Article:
Prevalence of natural hazards

The risk of disasters caused by natural hazards in Peru is linked to its geographical location and the nature of its exposed assets and infrastructure. Peru is located on the Pacific Ring of Fire, a region exposed to major earthquakes and active volcanoes. In addition, the presence of the Humboldt Current, the proximity of the Equator, the influence of the Amazon region, and Peru’s rugged terrain traversed by the Andes mountains expose Peru to a number of geological hazards, including mudflows, and landslides. Its location in the tropical and subtropical belts on the western coast of the South American continent also exposes Peru to climatological events such as the El Niño phenomenon, which can cause extreme rainfall, floods, droughts, freezes, hailstorms, and strong winds.

Types of natural hazards to which Peru is exposed

Natural hazard category

Types of natural hazards




Floods, flash floods, landslides and mud-flow (huaycos)


El Niño


Mass movement

Source: EM-DAT, 2017.

Peru is characterised by high seismicity. In Peru, as in its Andean neighbours, seismic activity originates in the subduction zone between the Nazca and South American plates and in the continental fault system in the Andes Mountains. The highly seismic hazard zones are concentrated along the coast, where the nation’s capital, Lima, and the port city Callao are located. As home to almost a third Peru’s population and around 45% of its gross domestic product (GDP), Lima and Callao together make up Peru’s disaster hotspot. Close to three quarters (71%) of Peru’s population are at very high or high seismic risk. The most recent major earthquakes occurred in Nazca in 1996, (with economic losses exceeding USD 1.2 billion), Arequipa in 2001 (losses of USD 311 million) and Pisco in 2007 (losses exceeding USD 1.2 billion and almost 600 fatalities).

The northern coast of Peru is especially vulnerable to El Niño oscillations that are typically characterised by prolonged torrential rains, mainly in the regions of Tumbes, Piura, Lambayeque, La Libertad and Ancash. The impacts of El Niño in Peru mainly have to do with flooding. At least 23% of the population of Peru live in flood-prone areas. The 1982/83 and 1997/98 El Niño events were especially devastating for Peru’s economy; estimated damages were USD 1.2 billion for the 1983 floods, and an estimated USD 1.8 billion for the 1997/98 (EM-DAT, 2017).

Catastrophic landslides primarily in the Andes occurred due to seismic activity or heavy rains, claiming thousands of casualties in communities downstream from the Huaytapallana, Huayhuash, Urubamba and Vilcabamba cordilleras. The last major landslide occurred in 2010 in Cusco; economic losses were estimated at USD 230 million. The most recent major drought occurred in 1992 and caused an estimated USD 250 million in losses.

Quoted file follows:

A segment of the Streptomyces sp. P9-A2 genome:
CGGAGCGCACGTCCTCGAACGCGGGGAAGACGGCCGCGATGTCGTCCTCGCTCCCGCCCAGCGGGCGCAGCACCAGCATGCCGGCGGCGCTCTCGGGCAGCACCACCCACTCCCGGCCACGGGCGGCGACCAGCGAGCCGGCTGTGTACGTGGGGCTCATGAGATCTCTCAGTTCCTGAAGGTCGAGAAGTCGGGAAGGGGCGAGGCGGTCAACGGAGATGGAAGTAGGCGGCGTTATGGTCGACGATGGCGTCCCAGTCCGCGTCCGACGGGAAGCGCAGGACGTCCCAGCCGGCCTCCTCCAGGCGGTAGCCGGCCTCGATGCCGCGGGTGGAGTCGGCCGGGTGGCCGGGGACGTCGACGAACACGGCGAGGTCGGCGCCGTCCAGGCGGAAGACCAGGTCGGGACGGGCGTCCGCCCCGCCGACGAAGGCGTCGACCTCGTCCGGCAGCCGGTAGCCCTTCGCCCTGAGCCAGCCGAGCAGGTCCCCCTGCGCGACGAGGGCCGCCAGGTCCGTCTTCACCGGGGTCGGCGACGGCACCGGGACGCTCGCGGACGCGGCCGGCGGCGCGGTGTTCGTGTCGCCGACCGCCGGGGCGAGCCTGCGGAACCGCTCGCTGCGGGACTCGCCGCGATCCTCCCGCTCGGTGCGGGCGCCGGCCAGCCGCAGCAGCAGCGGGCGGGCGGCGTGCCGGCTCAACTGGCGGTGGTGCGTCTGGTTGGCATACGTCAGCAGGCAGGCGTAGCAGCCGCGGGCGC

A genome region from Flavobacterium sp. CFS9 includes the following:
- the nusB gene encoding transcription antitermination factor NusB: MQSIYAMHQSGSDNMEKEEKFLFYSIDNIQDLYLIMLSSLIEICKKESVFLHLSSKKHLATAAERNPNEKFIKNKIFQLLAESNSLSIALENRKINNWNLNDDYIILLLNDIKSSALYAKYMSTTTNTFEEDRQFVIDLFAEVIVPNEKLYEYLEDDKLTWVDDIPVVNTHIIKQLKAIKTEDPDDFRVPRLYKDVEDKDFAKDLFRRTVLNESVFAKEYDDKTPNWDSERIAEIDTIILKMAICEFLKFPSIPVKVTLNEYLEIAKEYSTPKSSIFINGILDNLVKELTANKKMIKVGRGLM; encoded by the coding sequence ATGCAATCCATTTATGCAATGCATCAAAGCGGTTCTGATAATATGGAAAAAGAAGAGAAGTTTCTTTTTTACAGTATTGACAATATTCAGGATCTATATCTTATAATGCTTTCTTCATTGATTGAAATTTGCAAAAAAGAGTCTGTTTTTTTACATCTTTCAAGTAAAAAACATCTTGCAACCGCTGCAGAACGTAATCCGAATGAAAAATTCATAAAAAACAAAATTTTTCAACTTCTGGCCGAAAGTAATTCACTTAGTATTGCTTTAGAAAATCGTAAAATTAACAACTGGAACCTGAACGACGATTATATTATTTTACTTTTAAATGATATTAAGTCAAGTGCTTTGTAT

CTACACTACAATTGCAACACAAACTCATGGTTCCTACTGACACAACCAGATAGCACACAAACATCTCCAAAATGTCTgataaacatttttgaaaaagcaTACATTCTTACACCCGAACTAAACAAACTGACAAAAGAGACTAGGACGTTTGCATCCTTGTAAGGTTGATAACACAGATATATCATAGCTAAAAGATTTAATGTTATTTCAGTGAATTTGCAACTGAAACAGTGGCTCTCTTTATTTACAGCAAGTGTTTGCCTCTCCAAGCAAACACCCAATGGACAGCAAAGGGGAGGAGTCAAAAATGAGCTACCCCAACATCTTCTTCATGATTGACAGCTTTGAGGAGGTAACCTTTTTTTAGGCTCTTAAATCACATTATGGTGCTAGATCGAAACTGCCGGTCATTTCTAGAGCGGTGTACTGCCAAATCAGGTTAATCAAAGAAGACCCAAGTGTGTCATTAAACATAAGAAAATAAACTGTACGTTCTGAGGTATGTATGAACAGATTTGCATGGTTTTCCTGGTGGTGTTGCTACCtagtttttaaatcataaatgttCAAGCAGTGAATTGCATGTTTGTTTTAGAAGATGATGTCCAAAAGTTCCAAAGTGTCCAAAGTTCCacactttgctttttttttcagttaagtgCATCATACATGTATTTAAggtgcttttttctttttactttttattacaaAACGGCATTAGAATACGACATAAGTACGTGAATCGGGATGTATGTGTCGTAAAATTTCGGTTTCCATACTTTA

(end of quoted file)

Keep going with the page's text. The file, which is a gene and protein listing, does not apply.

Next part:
Major natural disasters in Peru since 1980

Disaster Event



People affected

Economic loss ( USD)

El Niño phenomena events



1 907 720

1 billion

Nazca earthquake



170 247

107 million

El Niño phenomena events



1 064 607

1.8 billion

Arequipa earthquake



444 876

311 million

Pisco earthquake



655 674

1.2 billion

Cusco landslides and torrential rain



24 774

230 million

El Niño Costero events (2016–17 South America floods)



1 227 784

Not available

Sources: INDECI, 2017; EM-DAT, 2017.

The estimated annual average loss from disasters is USD 4 billion, with the probable maximum loss for 100-year and 500-year return periods estimated at USD 22.3 billion and USD 52.6 billion, respectively (PreventionWeb, 2017). For a major (1 000-year return period) earthquake hitting the Lima and Callao regions in Peru (with an annual exceedance probability of 0.1%) losses for all private property and infrastructure are estimated to be over USD 72 billion (IADB, 2009).

Since 2011, structural investments and measures for risk reduction have been registered within the Budgetary Programme 0068 for Vulnerability Reduction and Emergency Response to Disasters. Through this budgetary programme, USD 2.49 billion has been invested between 2012 and 2016, which corresponds to an approximate annual total of USD 498 million (MEF, 2017c).

Ex ante disaster risk management budget in Peru from 2012 to 2016 (million USD)








National government







Regional government







Local government







Total per year







Source: MEF, 2017c.